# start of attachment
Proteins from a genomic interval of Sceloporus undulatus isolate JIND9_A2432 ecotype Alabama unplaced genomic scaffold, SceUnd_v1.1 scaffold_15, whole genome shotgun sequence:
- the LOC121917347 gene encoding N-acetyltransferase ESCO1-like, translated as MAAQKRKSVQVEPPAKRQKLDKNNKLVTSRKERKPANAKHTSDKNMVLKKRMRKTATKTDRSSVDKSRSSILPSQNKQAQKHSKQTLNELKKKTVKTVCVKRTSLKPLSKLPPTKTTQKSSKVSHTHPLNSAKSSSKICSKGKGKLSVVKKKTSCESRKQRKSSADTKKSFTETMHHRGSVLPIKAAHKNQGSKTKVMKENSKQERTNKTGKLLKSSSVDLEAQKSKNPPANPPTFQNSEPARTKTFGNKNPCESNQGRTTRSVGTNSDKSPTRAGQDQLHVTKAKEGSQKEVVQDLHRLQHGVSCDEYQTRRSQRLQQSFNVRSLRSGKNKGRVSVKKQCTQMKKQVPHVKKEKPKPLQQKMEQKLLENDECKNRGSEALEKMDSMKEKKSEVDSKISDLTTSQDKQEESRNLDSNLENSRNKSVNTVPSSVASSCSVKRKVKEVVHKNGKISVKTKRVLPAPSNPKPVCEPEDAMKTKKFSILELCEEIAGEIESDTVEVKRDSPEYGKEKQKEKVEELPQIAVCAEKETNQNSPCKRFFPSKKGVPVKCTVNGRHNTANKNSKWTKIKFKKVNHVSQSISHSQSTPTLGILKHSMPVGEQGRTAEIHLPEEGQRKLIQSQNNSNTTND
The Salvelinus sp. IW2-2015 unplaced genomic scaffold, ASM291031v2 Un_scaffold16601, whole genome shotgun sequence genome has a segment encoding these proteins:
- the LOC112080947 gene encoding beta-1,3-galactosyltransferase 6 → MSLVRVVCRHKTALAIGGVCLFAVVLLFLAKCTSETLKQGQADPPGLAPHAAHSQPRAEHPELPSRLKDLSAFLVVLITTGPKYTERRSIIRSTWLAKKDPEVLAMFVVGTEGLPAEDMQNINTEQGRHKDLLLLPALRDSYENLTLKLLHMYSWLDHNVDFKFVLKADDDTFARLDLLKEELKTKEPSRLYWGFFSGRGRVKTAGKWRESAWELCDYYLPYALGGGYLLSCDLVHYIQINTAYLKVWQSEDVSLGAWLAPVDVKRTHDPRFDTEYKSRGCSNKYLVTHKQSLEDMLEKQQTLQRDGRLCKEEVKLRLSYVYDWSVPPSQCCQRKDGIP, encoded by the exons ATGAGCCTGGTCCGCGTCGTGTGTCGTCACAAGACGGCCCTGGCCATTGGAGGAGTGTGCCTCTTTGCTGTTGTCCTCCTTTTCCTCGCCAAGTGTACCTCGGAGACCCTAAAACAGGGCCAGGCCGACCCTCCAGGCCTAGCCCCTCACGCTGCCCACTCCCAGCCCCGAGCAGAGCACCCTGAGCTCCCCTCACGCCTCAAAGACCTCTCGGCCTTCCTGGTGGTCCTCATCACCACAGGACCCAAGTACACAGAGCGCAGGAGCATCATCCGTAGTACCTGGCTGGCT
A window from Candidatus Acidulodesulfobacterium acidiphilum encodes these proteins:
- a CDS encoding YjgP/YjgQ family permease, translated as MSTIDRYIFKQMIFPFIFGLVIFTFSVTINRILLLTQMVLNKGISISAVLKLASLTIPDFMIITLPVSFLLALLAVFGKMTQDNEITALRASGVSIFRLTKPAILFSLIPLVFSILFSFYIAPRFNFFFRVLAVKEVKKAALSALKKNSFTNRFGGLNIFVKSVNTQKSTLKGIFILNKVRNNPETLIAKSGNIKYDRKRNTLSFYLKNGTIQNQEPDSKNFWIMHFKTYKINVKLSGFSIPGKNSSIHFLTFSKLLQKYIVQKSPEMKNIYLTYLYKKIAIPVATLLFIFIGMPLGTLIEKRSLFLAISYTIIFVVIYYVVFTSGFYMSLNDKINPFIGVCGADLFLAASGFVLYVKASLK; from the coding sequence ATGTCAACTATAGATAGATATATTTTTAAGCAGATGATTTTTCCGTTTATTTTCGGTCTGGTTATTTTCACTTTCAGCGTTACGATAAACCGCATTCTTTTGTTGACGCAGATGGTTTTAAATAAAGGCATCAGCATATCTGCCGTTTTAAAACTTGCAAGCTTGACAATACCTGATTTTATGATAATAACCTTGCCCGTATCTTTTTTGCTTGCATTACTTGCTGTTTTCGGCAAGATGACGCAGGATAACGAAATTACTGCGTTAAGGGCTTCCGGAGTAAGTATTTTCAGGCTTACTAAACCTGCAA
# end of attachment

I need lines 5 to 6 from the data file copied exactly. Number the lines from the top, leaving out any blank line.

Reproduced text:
A window from Candidatus Acidulodesulfobacterium acidiphilum encodes these proteins:
- a CDS encoding YjgP/YjgQ family permease, translated as MSTIDRYIFKQMIFPFIFGLVIFTFSVTINRILLLTQMVLNKGISISAVLKLASLTIPDFMIITLPVSFLLALLAVFGKMTQDNEITALRASGVSIFRLTKPAILFSLIPLVFSILFSFYIAPRFNFFFRVLAVKEVKKAALSALKKNSFTNRFGGLNIFVKSVNTQKSTLKGIFILNKVRNNPETLIAKSGNIKYDRKRNTLSFYLKNGTIQNQEPDSKNFWIMHFKTYKINVKLSGFSIPGKNSSIHFLTFSKLLQKYIVQKSPEMKNIYLTYLYKKIAIPVATLLFIFIGMPLGTLIEKRSLFLAISYTIIFVVIYYVVFTSGFYMSLNDKINPFIGVCGADLFLAASGFVLYVKASLK; from the coding sequence ATGTCAACTATAGATAGATATATTTTTAAGCAGATGATTTTTCCGTTTATTTTCGGTCTGGTTATTTTCACTTTCAGCGTTACGATAAACCGCATTCTTTTGTTGACGCAGATGGTTTTAAATAAAGGCATCAGCATATCTGCCGTTTTAAAACTTGCAAGCTTGACAATACCTGATTTTATGATAATAACCTTGCCCGTATCTTTTTTGCTTGCATTACTTGCTGTTTTCGGCAAGATGACGCAGGATAACGAAATTACTGCGTTAAGGGCTTCCGGAGTAAGTATTTTCAGGCTTACTAAACCTGCAA